Author: Max Weidman
If you take a look at any of the three LPs Sharon Jones has made with the Dap-Kings, you won’t find a date of production. Even if you buy them as compact discs, you won’t get the satisfaction of learning when they were made. This is a deliberate marketing scheme to achieve something the albums’ sound does even better: transcendence. Their high faith in old sound means lo fi: the band doesn’t use contemporary digital recording equipment. What you get is a new voice for music that—especially with James Brown’s death—has faded to an echo. You might not have heard anything off of 100 Days, 100 Nights—it was released just last month. Pick it up, however, and you’ll find something oddly familiar about it.
It’s not just the classic sound that gives you the feeling of deja vu. The Dap-Kings and Jones have done session work with Mark Ronson that shows up both on his album Version and Amy Winehouse’s Back to Black. The digitized pop sugar that makes Ronson’s work sparkle is present on these records in the raw. This means, for most of 100 Days, 100 Nights and 2005’s Naturally, songs that are just as catchy are richer and deeper. Jones, with many years and a few pounds on Winehouse, fills in the colors of the rainbow that are still just black and white to the scrawny new diva.
The music was mostly written by various incarnations of bands whose remaining members now make up the Dap-Kings: David Guy, Binky Girptite, Bugaloo Velez and Homer Steinweiss. Some of the tracks are old standards. My current favorite reinterpretation is a rendition of Woody Guthrie’s “This Land is Your Land,” found three-quarters of the way through Naturally. No group has so grandly made another’s song their own since Aretha took a little ditty called “Respect” by a guy named Otis. Jones inhabits the songs throughout the record: they are full of sex, soul and personality that shine through another’s words. And despite the punchy brass and potent bass, tracks like “Nobody’s Baby,” and “How Do You Let a Good Man Down?” definitively belong to Jones.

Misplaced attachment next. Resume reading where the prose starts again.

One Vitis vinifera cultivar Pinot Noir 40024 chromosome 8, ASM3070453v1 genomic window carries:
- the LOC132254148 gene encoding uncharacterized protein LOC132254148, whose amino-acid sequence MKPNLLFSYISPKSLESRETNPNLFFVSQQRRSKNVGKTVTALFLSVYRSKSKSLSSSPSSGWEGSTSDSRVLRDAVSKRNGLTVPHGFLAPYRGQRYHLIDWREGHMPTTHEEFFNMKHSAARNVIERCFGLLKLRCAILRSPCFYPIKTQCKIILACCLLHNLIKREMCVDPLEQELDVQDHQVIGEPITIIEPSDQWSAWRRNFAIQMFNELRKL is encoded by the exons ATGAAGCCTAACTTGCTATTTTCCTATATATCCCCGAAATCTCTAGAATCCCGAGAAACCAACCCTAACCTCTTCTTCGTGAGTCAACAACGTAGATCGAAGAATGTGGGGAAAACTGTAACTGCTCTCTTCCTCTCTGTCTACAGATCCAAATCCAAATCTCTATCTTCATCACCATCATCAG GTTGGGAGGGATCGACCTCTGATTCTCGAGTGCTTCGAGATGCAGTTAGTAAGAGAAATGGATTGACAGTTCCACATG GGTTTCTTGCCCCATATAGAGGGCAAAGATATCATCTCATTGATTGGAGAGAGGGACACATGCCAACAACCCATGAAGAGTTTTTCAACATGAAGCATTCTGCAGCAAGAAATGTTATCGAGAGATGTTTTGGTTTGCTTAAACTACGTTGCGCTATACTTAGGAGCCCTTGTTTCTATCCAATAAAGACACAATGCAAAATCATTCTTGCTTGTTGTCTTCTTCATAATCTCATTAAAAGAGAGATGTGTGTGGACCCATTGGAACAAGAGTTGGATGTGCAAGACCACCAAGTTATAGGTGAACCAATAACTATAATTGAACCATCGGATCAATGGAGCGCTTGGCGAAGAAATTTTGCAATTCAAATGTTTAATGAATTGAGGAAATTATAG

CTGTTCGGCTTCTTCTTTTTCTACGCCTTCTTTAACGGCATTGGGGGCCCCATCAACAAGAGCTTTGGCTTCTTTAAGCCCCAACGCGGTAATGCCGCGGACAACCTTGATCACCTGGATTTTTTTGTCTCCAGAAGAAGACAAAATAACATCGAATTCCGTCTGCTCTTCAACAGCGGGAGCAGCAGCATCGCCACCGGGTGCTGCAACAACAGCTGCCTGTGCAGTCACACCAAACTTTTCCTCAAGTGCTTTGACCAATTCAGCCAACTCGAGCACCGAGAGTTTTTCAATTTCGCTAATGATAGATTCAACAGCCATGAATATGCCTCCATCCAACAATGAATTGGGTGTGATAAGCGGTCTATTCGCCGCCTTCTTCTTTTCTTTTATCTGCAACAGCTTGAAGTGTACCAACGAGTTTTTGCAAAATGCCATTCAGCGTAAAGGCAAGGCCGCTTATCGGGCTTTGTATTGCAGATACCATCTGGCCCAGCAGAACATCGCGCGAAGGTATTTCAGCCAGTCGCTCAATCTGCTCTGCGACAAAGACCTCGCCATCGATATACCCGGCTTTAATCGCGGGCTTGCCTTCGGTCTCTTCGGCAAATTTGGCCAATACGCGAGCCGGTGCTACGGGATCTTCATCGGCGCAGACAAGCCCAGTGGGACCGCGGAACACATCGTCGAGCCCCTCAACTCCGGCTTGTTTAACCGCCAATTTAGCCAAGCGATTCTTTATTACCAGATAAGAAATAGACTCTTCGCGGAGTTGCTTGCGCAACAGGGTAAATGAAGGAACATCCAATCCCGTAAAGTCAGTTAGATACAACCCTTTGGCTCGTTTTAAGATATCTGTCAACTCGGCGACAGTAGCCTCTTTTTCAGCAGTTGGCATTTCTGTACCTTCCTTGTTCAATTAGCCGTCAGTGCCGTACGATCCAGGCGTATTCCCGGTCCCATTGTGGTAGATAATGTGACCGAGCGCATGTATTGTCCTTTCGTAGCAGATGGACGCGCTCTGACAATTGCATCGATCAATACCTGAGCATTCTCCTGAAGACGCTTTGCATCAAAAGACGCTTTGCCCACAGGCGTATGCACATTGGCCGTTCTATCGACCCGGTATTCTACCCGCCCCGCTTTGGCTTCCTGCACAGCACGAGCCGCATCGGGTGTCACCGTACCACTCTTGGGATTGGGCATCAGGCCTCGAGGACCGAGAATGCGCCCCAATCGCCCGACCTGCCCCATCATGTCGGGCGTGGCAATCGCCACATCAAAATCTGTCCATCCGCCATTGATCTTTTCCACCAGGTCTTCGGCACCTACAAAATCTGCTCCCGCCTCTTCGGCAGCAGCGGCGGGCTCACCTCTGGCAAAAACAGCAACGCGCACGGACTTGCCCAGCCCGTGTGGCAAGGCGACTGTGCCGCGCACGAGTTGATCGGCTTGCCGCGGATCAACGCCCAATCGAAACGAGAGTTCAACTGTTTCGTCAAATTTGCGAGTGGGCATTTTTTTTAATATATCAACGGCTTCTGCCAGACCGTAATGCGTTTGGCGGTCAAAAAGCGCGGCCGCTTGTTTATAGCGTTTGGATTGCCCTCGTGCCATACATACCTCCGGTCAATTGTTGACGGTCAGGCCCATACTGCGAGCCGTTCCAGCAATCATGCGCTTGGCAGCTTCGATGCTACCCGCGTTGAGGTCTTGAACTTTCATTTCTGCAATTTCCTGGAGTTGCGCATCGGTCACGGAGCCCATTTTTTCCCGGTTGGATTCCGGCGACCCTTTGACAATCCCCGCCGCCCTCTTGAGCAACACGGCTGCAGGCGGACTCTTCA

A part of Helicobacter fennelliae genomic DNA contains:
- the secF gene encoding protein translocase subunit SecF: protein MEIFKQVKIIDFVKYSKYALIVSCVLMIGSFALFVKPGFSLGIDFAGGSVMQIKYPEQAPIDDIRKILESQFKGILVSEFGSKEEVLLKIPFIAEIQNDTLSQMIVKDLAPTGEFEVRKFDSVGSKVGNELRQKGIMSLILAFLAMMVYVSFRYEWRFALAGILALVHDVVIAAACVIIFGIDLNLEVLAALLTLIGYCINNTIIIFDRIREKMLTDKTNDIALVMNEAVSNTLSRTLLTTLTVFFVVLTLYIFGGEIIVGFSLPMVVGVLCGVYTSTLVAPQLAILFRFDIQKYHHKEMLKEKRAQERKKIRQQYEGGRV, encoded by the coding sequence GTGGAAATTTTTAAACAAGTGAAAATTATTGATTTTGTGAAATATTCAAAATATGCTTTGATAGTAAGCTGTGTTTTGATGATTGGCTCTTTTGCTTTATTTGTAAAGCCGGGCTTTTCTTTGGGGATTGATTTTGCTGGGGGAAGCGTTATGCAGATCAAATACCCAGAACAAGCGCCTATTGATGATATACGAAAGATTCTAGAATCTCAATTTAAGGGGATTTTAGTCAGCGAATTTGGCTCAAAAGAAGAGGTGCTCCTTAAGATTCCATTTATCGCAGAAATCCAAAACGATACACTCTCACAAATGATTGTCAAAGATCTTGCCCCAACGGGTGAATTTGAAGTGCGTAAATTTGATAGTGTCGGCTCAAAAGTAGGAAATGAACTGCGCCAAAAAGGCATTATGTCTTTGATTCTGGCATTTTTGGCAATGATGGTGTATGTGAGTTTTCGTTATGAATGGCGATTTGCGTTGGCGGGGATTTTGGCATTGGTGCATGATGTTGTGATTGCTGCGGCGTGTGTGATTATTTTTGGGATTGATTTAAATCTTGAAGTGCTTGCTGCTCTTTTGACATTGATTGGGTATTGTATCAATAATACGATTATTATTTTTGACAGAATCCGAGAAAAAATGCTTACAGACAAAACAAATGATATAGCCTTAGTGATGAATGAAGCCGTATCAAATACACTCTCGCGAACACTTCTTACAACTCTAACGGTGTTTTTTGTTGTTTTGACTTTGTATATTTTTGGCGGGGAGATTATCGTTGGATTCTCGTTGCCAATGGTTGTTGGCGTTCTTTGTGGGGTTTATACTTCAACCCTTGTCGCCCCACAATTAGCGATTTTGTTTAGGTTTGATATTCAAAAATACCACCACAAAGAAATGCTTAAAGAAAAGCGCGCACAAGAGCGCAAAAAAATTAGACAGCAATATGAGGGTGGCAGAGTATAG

My copy of 2002’s Dap Dippin’ with Sharon Jones and the Dap Kings is still wrapped up, waiting for me to pick it up one rainy day at Amoeba. If Naturally and 100 Days, 100 Nights are any indication, it will be just as nostalgic and just as appropriate for your baby-making playlist. Be sure to include “Stranded in Your Love” and “Let Them Knock.” Both records’ songs are simultaneously lessons in an old school and the birth of a new one; you may call it Neo-Soul, but there is nothing of novelty about Ms. Jones.
It’s nice to be reminded that the particular blend of ’60s soul and ’70s funk which brought us Betty Davis, Aretha Franklin and a Supreme-less Diana Ross still has a voice. Styles of music, like indigenous languages, disappear all the time. It’s refreshing to know that there are still those who speak fluently. Sharon Jones and her Dap-Kings are translators for our ignorance. If you ever wondered what happened to music—if your dial is stuck on K-EARTH 101—this is the band for you. When they play the El Rey Theater on December 2, you can get an up-close-and-personal look—and proof that soul never died. Thanks for saving it, Sharon.
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